October 7, 2016 § Leave a comment
Digital Unmasking: the Ethical Issue of Crowd Surveillance
Mathias Klang, University of Massachusetts Boston
[This talk opened, rather jarringly, with a quotation from a guy who recently left ToR after multiple accusations of long-term predatory behaviour. I admit that this unsettled me substantially and probably didn’t help with my note-taking.]
Is there a right to protest anonymously? Anti-masking laws suggest otherwise. This is, in most jurisdictions, no legal right to anonymity, but there are some cases in which we’ve developed a commitment to anonymity, for example, in voting. Anonymity in voting shouldn’t be taken for granted: it was characterised as ‘cowardly’ in US history. We have this idea that democracy should be open.
If every device has politics, what is the politics of a device that captures mobile data? This is a technology that silences uncomfortable discourse.
Bryce Newell, Tilburg Institute for Law, Technology, and Society
Some key questions about body cameras and automatic license plate recognition systems (ALPR). Newell cited several examples of the tracking of police behaviour, and videotaping of police killings. Police talk about feeling victimised, or about a ‘witch-hunt’ against them. In interviews around the filming of police violence, themes around context and control. This is also leading to attempts by police to try to limit access to footage.
In other jurisdictions, police are making data more available instead, for example, putting bodycam footage online. However, this leads to its own issues, including ‘collateral visibility’, as citizens interacting with police have their interactions shared online.
Data privacy in commercial uses of municipal location data
Meg Young, University of Washington
This research asks about how data privacy is enacted by Seattle’s municipal government. Data collection drew on interviews, focus groups, and other ethnographic research. In Seattle, the state freedom of information law is grounded in a strong presumption of citizen’s right to know.
The Acyclica company collects data (MAC addresses), aggregates this data, and uses it to track travel patterns within the city. If the raw data was a public record, it would be requestable. Since it’s outsourced, it’s not. But analysis of the contract suggests that the data can be resold. Data collecting for this was rationalised in a variety of ways. For example, one employee said that people were ‘opting-in’ by having their phones’ wifi turned on in public space.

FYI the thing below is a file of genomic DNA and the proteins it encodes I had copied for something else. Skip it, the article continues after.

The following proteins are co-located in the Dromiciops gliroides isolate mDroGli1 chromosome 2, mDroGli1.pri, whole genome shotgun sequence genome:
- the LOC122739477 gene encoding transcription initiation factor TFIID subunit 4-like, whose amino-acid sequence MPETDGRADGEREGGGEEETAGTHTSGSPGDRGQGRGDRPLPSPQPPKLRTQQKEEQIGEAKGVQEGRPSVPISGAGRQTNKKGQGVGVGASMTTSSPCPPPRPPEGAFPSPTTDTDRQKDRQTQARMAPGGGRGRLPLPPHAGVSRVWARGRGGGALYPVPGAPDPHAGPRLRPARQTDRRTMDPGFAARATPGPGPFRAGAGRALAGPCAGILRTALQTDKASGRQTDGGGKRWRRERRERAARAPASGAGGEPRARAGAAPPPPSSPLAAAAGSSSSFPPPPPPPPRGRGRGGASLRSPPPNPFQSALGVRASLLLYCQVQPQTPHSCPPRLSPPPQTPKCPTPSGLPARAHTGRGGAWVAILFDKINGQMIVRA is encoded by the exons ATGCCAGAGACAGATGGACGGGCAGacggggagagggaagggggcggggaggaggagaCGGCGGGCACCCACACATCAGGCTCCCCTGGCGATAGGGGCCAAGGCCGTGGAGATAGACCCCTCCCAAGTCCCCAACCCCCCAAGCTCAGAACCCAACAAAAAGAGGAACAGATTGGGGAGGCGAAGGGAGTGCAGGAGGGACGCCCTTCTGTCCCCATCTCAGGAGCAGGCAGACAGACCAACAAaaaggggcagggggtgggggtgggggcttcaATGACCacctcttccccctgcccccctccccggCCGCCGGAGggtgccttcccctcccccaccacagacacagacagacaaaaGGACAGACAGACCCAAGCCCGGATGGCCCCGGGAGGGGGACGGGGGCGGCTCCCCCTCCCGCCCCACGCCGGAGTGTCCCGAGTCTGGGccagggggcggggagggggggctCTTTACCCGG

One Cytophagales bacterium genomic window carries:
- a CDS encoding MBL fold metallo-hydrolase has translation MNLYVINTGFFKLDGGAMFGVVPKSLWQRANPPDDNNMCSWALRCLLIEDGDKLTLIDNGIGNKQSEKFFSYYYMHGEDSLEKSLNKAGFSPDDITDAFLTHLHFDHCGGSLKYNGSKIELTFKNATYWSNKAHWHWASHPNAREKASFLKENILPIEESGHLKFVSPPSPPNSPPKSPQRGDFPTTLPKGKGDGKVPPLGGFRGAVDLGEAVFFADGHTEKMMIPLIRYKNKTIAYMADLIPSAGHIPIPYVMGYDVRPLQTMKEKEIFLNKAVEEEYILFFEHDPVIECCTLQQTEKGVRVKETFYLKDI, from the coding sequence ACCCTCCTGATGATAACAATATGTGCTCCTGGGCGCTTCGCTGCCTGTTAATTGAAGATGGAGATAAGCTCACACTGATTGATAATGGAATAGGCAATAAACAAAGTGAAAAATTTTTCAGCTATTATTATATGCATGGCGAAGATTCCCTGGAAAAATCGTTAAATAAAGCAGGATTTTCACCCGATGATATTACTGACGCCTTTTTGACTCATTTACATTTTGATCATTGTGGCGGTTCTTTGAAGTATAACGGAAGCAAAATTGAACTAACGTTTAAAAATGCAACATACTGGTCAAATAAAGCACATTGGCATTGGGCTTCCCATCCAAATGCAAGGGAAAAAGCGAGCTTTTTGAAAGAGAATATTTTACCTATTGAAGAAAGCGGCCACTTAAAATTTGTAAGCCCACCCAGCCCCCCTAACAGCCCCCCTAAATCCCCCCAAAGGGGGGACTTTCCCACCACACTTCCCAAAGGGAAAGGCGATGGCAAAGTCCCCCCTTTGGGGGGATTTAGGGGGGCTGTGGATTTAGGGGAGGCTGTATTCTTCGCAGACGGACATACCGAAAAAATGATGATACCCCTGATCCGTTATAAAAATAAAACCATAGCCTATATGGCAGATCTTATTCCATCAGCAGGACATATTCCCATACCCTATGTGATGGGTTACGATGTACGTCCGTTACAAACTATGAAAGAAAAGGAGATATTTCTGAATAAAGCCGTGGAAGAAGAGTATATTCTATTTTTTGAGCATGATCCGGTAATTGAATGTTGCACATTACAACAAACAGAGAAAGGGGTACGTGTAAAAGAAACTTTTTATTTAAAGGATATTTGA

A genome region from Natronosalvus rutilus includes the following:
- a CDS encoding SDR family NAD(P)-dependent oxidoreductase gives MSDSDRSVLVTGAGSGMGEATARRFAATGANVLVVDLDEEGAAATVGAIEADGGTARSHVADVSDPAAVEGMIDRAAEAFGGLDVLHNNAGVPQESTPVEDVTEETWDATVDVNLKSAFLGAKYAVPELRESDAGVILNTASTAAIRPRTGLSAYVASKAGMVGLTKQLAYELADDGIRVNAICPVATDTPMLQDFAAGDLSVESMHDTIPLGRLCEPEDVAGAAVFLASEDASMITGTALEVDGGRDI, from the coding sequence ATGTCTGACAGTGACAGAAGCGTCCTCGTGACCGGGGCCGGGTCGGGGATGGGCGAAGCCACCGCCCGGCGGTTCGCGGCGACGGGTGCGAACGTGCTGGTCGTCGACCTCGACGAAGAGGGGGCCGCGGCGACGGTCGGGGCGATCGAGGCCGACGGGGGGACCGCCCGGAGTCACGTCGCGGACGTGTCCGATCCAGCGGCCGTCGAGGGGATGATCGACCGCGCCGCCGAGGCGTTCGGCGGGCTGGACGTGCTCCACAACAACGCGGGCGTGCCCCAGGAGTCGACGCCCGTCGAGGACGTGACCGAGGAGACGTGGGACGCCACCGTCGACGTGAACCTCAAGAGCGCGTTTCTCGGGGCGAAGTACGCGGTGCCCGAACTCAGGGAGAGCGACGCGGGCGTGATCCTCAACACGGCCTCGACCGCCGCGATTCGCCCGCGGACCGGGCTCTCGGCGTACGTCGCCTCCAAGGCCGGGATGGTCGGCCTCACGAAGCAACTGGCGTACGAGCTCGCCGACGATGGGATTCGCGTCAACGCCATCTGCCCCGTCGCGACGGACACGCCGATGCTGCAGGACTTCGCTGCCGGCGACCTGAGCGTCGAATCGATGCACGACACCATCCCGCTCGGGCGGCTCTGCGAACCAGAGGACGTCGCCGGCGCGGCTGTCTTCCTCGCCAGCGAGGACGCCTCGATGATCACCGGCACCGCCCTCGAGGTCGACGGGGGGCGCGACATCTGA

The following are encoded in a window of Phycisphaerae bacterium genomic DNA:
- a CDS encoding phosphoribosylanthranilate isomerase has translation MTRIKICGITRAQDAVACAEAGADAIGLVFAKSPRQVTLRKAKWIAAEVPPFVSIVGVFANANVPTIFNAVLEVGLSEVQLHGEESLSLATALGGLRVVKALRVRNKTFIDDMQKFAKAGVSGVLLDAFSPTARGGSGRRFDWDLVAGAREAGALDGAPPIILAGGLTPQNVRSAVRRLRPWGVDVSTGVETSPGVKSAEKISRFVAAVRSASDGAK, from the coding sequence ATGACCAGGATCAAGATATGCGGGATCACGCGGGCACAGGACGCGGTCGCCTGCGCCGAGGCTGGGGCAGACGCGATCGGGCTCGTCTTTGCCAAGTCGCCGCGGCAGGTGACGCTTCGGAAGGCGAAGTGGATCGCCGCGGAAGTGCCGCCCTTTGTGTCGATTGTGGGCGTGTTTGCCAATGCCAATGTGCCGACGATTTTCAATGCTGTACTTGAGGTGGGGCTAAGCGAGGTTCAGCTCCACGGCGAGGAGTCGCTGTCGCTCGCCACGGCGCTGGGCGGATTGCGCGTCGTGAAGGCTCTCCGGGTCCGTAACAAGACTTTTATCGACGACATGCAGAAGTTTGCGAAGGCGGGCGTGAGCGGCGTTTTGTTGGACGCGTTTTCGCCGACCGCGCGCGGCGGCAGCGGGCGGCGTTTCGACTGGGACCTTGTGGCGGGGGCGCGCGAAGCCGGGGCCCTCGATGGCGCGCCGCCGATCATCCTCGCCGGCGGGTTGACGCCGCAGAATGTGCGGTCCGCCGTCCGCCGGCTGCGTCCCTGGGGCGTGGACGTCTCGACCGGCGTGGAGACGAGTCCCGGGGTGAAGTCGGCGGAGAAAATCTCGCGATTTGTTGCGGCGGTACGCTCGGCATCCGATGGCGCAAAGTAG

Sandra Braman provided some closing comments. One key question: what would you do (as an individual activist and as a community), assuming all of this is true, to be as politically effective as possible? We have to recognise that no matter what we do, it will be unpredictable. Activists can use big data (and other) analysis as well as researchers. [And somewhere in there discussion shifted to another skeevy JA from the tech activist world and I unfortunately ran entirely out of energy].
October 7, 2016 § Leave a comment
I opened the panel by discussing some of the ways in which solidarity is being built online around the Kurdish struggle for autonomy. You can find my slides here:
I found it interesting that one of the questions I got was basically, “but which methodological box does your presentation fit within?” (and, perhaps, the unspoken “and does it fit in that box properly?”) It was quite striking, particularly given Kumar’s later discussion of the ways in which knowledge is constructed as (il)legitimate. Methodological rigour, particularly as constructed through very set processes with their own canon, can be useful, but I think one of the strengths of Internet research for me is the experimentation with more eclectic methods, and the openness to critical perspectives on different methodological traditions. (Some thoughts that I’m sure I’ll end up working through in more depth elsewhere, although I did touch on them in my book.)
Digital Dublin: the Water Protests and Social Media in Ireland
Christian Ritter, Kadir Has University, Turkey
Ritter discussed the use of Facebook and Twitter in resisting water privatisation in Ireland, drawing on critical discourse analysis. There are three different levels to attend to in discourse analysis: discursive practices, textual analysis, and social practices. There were a number of different narratives that emerged out of the campaign, including attempts to resist the government’s claims that